From An Interrupted Life: The Diaries of Etty Hillesum:
…And finally: ought we not, from time to time, open ourselves up to cosmic sadness? One day I shall surely be able to say to Ilse Blumenthal, ‘Yes, life is beautiful, and I value it anew at the end of every day, even though I know that the sons of mothers, and you are one such mother, are being murdered in concentration camps. And you must be able to bear your sorrow; even if it seems to crush you, you will be able to stand up again, for human beings are so strong, and your sorrow must become an integral part of yourself, part of your body and your soul, you mustn’t run away from it, but bear it like an adult. Do not relieve your feelings through hatred, do not seek to be avenged on all German mothers, for they, too, sorrow at this very moment for their slain and murdered sons. Give your sorrow all the space and shelter in yourself that is its due, for if everyone bears his grief honestly and courageously, the sorrow that now fills the world will abate. But if you do not clear a decent shelter for your sorrow, and instead reserve most of the space inside you for hatred and thoughts of revenge — from which new sorrows will be born for others — then sorrow will never cease in this world and will multiply. And if you have given sorrow the space its gentle origins demand, then you may truly say: life is beautiful and so rich. So beautiful and so rich that it makes you want to believe in God.’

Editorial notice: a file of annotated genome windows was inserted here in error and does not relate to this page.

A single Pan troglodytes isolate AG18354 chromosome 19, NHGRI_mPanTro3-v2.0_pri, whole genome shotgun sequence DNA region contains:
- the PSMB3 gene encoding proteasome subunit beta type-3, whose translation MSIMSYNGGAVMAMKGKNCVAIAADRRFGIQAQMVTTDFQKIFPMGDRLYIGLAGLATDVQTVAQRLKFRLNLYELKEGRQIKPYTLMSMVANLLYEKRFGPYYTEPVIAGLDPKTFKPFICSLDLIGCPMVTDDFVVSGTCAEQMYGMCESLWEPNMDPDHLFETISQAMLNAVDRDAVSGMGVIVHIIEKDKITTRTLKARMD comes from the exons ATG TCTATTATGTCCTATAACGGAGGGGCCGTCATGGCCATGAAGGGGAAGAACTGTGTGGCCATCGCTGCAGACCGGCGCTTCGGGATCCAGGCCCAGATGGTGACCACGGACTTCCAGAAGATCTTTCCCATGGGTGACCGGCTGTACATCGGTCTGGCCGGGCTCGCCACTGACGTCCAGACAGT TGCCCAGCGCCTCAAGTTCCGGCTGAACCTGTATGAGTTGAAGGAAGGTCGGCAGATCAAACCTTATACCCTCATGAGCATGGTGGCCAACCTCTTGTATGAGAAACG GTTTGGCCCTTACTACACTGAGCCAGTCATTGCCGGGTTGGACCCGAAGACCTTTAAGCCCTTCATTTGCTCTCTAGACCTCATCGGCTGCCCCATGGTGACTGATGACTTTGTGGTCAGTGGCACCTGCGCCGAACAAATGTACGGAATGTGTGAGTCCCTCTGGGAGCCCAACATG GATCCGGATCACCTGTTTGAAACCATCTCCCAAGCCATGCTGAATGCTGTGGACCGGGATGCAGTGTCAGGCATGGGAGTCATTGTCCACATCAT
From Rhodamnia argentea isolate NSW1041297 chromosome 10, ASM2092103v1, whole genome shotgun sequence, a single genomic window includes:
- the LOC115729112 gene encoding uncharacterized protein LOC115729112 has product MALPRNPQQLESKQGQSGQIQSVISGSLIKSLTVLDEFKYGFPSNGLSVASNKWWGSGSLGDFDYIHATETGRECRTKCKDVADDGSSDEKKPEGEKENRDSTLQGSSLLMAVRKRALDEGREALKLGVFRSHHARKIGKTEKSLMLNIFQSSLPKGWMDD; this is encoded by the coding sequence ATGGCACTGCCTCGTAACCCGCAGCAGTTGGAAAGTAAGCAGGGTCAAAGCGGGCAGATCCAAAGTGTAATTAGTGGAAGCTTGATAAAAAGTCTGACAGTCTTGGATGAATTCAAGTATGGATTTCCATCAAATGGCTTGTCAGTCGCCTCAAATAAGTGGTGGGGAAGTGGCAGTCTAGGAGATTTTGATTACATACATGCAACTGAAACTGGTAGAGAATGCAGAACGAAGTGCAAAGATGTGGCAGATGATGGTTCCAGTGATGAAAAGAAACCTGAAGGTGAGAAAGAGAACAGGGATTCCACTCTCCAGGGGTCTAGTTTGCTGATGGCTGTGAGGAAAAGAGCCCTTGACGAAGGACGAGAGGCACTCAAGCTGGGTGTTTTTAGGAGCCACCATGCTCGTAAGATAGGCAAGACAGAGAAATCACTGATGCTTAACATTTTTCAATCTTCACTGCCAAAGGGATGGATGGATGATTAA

2 thoughts on “Thoughts from Etty Hillesum”
I can’t take this in all at one time. It’s a tsunami of power and beauty. I feel proud and ashamed all at once.
The crushing, tragic chaos of a concentration camp juxtaposed with the silent beauty of the photo — beyond words.